Wildlife - Footprints in the snow



The wombat is a marsupial and  signs of them are frequently seen in the snow, particularly in wooded areas where there is a lighter snow cover and are only occasionally seen above the treeline. They are not often seen in the daytime. They dig through the snow to forage on grass. As they have very short legs they move through soft snow with difficulty, often leaving drag marks, but can travel quite quickly on firm snow. They often have to dig through snow to access their burrow.




Wombat track.
Wombat scat.




The kangaroo is not often seen during winter but is quite capable of movement through the snow. (Photo by Warren Feakes, near Nordic Shelter in June)  The other photo shows the imprint of both rear feet and each bound covered about 2 metres.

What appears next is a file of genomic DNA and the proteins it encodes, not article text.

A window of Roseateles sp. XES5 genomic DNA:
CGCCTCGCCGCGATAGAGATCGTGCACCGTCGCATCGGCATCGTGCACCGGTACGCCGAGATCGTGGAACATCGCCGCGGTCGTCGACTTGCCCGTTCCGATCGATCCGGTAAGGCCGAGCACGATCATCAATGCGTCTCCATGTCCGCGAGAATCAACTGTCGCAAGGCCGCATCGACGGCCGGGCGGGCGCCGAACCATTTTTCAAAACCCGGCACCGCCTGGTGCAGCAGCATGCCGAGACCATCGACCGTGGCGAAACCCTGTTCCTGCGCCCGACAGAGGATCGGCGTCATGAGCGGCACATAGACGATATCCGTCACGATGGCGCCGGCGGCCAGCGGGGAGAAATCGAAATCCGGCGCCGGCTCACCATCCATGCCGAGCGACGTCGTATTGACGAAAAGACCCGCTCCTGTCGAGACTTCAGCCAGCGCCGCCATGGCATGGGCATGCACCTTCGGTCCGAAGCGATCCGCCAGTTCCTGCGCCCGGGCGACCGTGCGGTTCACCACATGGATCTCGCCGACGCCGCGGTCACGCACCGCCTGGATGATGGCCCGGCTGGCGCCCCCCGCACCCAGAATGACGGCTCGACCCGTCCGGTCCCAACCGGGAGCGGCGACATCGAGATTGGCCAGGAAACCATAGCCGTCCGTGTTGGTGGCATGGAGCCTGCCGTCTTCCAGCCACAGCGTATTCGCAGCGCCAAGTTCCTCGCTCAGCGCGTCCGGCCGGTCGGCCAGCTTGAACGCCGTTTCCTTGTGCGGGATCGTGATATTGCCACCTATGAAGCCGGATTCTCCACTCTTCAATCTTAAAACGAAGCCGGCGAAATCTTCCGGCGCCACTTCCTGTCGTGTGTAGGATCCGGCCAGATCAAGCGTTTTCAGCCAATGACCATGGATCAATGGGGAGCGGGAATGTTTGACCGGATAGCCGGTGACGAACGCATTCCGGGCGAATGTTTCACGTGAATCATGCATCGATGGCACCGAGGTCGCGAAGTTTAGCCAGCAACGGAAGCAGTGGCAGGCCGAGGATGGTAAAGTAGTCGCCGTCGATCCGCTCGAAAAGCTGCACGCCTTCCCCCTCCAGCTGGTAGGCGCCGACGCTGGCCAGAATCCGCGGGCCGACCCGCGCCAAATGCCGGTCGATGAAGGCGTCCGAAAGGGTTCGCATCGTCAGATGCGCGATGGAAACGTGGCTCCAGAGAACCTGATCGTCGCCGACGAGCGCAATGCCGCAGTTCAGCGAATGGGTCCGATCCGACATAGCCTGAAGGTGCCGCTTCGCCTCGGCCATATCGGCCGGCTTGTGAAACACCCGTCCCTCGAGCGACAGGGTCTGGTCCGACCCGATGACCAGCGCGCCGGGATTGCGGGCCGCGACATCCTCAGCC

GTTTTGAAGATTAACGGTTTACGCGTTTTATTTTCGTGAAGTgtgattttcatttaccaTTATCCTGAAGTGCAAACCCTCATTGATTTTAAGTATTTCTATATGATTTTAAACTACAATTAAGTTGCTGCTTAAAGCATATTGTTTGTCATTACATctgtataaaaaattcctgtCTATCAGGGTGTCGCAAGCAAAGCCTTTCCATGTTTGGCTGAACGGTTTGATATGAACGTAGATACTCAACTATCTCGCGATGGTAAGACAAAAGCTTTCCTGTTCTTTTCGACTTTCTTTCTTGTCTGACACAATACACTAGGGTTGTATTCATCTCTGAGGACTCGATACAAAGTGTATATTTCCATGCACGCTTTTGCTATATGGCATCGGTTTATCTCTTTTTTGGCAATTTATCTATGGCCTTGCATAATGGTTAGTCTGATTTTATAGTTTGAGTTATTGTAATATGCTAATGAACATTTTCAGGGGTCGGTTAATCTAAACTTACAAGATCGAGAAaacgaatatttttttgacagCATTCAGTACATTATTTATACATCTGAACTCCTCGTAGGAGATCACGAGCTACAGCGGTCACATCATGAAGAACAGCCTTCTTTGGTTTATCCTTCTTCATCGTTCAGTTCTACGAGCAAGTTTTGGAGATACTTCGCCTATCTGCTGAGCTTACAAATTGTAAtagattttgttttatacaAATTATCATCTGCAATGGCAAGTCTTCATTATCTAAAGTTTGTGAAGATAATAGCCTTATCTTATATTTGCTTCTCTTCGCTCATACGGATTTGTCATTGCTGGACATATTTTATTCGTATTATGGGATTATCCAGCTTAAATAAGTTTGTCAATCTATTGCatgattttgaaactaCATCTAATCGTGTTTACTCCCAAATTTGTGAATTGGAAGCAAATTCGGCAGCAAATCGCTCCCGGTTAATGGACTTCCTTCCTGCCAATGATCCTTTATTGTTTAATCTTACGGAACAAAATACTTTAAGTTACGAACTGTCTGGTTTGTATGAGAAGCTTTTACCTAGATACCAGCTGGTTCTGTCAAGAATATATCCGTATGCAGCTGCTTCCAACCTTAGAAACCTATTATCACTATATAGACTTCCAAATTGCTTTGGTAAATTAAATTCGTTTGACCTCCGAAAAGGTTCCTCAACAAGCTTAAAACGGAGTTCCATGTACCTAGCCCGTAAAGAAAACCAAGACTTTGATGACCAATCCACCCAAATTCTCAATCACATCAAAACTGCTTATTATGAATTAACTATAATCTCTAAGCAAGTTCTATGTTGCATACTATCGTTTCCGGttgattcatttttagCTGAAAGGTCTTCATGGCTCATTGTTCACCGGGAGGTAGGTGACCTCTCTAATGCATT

Kanagroo print

Echidnas may be encountered in the snow. Feral pigs (particularly in the northern area of KNP), dogs and cats  may be found and if seen should be reported to the NPWS as they have a culling program to reduce their numbers in the park. Pigs can be dangerous and skiers should keep their distance from them.

Birds seen in the winter and spring  include crows, ravens, magpies, currawongs, green and crimson rosellas, eagles, yellow tailed black cockatoos,  gang gang cockatoos and numerous robins and fantails.

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